The conference was great!
I heard poets Paul Muldoon (reading + conversation about growing up in Ireland with all these crazy Irish poets), Donald Hall, and Nick Flynn (whom I'd heard at my undergrad and read his memoir) read poetry. Donald Hall has a collection of poems that are memoir and really cute because he's writing about being a little boy back in the day and some of it is compared to being an old man now. "When you're a little boy your socks slip down, and someone tells you 'Donny, pull up your socks' ... when you're an old man your socks slip down, but no one tells you to pull them up" -- I'm probably not doing it justice but it was lovely. He's also got this poof of crazy white hair that looks like it hasn't been brushed this side of the millennium. He's a character.
Art Spiegelman gave the keynote address. It encompassed a brief history of comics that explained his life, his influences and his eventual production of MAUS. It really got me interested in "comix" -- the term he likes because of its "mix" of mediums -- and caused me to listen to a panel of poets writing about superheroes the next day. They called to my attention the notion of comic book superheroes being the modern form of myth making. That right now we might not have a culture that understands references to Achilles but we understand them to Superman. This interested me because I've been thinking about that kind of myth-making in modern society, but I had only thought of it in terms of the boom of the fantasy and sci-fi genres in the decline of fairy tales and folk lore. Now I have another piece of the puzzle to consider and I'm anxious to do so.
I went to a literary 'rock n roll' reading with ZZ Packer (Drinking Coffee Elsewhere), Joe Meno (Hairstyles of the Damned), and Dorothy Alison (Bastard Out of Carolina) -- Alison gave an amazing! reading. She said when she was younger she wanted to be Janis Joplin; she's totally done it.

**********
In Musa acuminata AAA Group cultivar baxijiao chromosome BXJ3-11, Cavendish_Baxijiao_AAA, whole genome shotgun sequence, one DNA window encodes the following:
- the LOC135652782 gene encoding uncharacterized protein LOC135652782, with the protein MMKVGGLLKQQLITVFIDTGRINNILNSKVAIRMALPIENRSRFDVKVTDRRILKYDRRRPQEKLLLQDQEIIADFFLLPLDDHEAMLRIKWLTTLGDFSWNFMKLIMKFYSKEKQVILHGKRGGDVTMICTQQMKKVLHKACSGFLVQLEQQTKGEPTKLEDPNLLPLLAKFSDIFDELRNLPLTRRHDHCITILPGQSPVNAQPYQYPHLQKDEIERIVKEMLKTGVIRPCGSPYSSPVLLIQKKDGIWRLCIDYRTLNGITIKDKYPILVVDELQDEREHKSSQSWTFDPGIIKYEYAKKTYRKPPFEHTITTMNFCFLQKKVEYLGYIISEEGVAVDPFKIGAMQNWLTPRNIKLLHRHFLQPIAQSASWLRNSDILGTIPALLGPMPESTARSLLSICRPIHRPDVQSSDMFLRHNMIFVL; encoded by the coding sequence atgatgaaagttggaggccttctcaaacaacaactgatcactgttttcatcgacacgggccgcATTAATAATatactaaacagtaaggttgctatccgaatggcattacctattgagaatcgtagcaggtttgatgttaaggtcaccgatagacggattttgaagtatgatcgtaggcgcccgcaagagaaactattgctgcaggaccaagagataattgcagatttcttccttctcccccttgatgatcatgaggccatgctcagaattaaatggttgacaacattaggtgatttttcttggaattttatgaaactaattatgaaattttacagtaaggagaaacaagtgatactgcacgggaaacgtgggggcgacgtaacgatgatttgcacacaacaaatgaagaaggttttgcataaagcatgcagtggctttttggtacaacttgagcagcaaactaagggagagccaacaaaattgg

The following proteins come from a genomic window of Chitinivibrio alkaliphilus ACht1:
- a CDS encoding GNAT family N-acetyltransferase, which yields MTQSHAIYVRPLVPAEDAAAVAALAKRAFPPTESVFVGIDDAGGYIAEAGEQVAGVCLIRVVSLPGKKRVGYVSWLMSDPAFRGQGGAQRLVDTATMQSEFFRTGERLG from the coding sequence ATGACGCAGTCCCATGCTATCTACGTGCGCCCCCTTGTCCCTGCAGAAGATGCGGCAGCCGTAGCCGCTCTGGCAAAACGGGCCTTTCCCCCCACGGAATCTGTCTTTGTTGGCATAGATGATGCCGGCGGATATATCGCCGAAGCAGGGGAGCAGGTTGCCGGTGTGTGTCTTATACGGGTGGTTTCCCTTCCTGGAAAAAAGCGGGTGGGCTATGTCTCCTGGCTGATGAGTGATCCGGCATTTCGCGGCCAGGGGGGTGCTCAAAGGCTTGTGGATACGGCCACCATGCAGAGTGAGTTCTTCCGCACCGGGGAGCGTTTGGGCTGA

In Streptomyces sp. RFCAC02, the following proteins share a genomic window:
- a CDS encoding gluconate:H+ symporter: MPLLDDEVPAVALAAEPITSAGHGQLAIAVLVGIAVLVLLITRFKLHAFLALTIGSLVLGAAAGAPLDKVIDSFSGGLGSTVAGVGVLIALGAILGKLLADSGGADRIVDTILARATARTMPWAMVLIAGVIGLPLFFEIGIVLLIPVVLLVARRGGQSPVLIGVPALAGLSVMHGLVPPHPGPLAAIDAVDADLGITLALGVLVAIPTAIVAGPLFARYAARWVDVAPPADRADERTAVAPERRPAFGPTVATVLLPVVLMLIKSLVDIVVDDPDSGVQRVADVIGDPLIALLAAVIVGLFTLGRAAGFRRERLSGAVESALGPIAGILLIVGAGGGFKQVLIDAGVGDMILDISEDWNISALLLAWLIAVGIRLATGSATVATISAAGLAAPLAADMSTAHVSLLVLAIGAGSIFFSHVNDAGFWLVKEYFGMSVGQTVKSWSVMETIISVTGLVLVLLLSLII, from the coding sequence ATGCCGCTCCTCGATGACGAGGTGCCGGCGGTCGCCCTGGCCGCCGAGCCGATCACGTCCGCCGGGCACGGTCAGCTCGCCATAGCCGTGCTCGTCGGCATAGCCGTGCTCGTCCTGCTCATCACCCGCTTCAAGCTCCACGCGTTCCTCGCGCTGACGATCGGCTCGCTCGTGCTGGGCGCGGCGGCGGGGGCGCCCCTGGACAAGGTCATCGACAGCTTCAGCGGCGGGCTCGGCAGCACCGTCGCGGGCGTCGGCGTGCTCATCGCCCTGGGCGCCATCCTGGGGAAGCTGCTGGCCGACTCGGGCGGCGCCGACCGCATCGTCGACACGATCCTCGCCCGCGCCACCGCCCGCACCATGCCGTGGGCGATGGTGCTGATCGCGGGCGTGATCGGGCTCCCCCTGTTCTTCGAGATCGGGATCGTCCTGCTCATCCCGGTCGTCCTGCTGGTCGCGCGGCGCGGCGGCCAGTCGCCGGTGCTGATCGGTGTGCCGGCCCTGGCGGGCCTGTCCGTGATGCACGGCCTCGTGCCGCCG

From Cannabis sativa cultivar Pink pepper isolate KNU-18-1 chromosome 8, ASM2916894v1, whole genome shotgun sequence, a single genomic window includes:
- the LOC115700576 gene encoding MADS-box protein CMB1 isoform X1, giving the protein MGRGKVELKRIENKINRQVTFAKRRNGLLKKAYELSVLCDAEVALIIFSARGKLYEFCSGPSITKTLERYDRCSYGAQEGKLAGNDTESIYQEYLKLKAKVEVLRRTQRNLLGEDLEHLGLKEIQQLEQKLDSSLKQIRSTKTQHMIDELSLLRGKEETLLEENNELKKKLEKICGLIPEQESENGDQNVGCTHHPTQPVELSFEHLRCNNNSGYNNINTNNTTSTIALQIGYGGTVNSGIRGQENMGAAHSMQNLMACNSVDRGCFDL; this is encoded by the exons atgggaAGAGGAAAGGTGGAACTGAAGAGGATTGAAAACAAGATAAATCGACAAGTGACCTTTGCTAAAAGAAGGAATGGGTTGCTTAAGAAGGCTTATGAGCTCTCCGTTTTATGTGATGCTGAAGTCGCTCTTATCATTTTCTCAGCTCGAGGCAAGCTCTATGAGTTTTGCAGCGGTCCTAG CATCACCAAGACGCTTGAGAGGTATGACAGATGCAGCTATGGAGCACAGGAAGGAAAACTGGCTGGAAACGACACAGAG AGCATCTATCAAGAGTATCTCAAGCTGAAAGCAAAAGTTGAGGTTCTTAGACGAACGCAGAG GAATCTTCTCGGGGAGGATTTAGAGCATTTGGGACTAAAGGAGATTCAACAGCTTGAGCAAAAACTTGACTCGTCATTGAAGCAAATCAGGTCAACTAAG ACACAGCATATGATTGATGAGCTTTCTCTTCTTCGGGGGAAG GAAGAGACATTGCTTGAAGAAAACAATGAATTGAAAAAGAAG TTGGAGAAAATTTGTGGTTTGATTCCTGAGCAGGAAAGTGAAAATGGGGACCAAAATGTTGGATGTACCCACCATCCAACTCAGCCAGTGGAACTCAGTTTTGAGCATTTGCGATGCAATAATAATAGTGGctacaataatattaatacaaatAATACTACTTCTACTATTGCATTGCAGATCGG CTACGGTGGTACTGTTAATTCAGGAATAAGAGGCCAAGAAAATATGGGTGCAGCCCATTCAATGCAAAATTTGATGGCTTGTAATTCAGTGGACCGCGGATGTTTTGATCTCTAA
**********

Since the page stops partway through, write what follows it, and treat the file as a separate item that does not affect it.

Robert Olen Butler and the wonderful Ron Carlson read flash fic/prose poems and then went head to head about what differentiates one form from the other. Which was amusing to listen to even if they didn't come to any consensus.
The NPR show Selected Shorts did a recording Saturday night. Actors read three short stories including Raymond Carver's "Cathedral" read by B D Wong (who's currently acting on Law & Order) and it was a WONDERFUL reading of the short story. I hadn't ever read "Cathedral" before and felt a little like I was the only one in the extremely literate audience who hadn't. I'm always a little annoyed with reading anything that people have put into the canon, so having it read to me by a good actor was a happy way of approaching it.
Then there were oodles of panels on theory, pedagogy, tips, jobs in academia, workshop in academia, comic books in literature and lots lots more. In fact, there were about 15 panels going on simultaneously every 90 minutes. And I got a bunch of free lit journals/books of poetry and one really off the wall sci-fi where women turn into dogs, dogs turn into women and men turn into rats ... I think.
But it wasn't all just literary heavyweights wandering around. I also ran into my undergraduate advisor, a kid I graduated college with, another professor from undergrad and a few familiar faces from Kenyon workshop. And then they all gave me their germs.
I'll spend the week recovering and unpacking some of the thoughts sparked by these panel discussions.